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Politics & Government

Coastal Zone Act revision heads to Delaware Senate

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Delaware Public Media
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House lawmakers signed off on a bill Tuesday to loosen up the Coastal Zone Act.

Those opposing the measure tried in vain to convince their fellow lawmakers that opening up the Coastal Zone Act wouldn’t make the 14 polluted sites targeted in the bill any cleaner.

Under the proposal, any business applying for a permit to set up shop in those sites next to the coast – nearly all of them in New Castle County – would have to show how it would scrub the area of legacy pollution.

But Rep. John Kowalko (D-Newark South) says it’s not worth allowing new heavy industries in these areas.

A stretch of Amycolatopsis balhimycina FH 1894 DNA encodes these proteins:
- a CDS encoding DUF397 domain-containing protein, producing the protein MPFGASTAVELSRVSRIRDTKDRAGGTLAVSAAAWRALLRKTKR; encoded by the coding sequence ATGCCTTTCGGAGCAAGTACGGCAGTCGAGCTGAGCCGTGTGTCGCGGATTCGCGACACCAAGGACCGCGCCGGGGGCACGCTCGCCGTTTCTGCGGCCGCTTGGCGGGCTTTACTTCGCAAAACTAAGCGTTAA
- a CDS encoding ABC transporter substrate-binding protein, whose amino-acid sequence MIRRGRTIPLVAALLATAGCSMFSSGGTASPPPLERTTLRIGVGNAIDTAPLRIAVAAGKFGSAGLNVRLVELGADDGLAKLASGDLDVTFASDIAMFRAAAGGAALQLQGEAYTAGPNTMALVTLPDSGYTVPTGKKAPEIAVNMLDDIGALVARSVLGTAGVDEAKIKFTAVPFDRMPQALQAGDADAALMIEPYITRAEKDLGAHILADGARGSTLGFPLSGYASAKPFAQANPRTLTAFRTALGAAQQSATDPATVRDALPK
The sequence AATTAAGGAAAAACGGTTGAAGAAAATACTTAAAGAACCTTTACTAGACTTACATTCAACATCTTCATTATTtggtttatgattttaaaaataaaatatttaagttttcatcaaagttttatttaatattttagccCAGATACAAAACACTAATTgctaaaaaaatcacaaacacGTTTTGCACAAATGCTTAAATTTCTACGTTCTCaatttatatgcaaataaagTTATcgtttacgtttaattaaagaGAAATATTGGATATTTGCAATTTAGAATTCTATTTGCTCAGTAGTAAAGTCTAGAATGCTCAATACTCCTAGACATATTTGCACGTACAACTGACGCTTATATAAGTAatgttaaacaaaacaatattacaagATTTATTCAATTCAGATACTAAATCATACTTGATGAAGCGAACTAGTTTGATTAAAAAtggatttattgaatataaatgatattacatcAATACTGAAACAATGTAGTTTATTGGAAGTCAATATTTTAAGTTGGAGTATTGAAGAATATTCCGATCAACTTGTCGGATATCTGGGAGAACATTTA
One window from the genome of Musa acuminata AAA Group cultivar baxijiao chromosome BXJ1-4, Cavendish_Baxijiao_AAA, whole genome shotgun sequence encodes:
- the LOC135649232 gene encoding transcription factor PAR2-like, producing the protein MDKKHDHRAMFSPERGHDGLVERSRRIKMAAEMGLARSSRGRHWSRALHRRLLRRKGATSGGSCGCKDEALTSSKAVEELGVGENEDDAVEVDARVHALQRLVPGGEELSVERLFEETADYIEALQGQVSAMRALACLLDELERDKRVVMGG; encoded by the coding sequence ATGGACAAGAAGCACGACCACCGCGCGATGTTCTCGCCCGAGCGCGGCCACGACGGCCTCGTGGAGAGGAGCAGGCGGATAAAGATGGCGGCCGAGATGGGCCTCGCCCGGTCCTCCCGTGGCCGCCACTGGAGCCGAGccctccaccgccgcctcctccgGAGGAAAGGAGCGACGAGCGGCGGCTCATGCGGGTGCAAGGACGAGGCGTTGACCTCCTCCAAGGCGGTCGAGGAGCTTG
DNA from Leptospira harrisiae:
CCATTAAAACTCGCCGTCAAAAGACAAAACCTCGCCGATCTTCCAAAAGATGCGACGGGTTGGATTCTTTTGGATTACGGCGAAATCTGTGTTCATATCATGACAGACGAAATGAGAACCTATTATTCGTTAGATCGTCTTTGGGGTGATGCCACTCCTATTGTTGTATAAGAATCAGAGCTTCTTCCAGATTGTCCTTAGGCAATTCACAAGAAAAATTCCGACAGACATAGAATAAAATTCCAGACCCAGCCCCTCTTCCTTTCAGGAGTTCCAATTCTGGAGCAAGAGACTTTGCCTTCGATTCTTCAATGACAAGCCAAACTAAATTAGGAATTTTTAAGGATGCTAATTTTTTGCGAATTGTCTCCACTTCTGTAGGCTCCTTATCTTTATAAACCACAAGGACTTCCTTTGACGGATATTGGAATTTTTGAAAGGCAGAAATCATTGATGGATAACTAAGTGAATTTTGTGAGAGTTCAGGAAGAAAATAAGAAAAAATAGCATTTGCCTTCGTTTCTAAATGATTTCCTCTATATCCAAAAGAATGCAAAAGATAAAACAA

“A net production of more pollution does not benefit the future of the environment,” Kowalko said.

But Rep. Ed Osienski (D-Newark), who sponsors the bill, says technology has advanced enough to waive those concerns.

“I do think that the industries have made some major improvements when it comes to what used to be here and what damage they have done,” Osienski said.

Business groups and a bipartisan smattering of lawmakers have been calling for changes to the Coastal Zone Act for years, saying it would create new jobs to revitalize Delaware’s economy.

As a way to ease opponents’ fears, Osienski amended the bill to forbid any new businesses from becoming a bulk product depot – shipping in items like oil, sand or grain, storing it and shipping it out without using it.

Gov. John Carney supports the bill, but first needs Senate approval. 

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